While one of Australia’s Green factions echo the call “to ban the sale of products containing nanomaterials until regulations are implemented” the BBC reveals yet another nanotech health hazard – lunar dust.
In common with a number of naturally occurring materials, lunar dust contains particles of a variety of sizes, some of them deeply sub micron.
“They determined that most of the fine particles in lunar dust are composed of glass formed through the impact of micrometeorites on the surface of the Moon. But the glass also contains metallic iron grains, much like that in a carpenter’s nail and measuring just 10-20 nanometres in size.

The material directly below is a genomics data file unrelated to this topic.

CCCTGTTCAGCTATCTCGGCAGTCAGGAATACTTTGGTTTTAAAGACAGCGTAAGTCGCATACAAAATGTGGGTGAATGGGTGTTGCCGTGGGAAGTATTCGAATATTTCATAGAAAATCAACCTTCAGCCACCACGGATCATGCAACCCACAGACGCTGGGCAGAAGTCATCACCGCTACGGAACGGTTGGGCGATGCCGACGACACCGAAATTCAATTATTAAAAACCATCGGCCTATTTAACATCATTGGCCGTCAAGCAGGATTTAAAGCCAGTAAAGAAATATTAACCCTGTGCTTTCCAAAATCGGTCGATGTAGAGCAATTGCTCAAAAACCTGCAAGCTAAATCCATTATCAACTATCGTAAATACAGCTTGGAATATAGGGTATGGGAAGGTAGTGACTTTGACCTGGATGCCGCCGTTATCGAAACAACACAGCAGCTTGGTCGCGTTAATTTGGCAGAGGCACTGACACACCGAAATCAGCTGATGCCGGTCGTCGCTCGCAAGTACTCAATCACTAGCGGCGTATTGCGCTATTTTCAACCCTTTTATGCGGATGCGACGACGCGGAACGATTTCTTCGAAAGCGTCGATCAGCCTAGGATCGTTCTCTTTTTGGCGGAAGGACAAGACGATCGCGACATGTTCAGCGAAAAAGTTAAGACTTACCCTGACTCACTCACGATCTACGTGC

These grains, called “nano-phase iron”, are so small that, if inhaled, some would pass directly from the lungs into the blood circulation.
Once in the blood, the iron could “de-energise” the haemoglobin molecule which carries oxygen to the body’s tissues. If enough gets dissolved in the blood, it could produce effects similar to carbon monoxide poisoning.
However, exactly how much is required for this to happen remains an open question.”
However there is an upside to the story as the coupling effect between microwaves and the nano-phase iron in the dust allows the dust to be transformed into a glassy material simply by zapping it.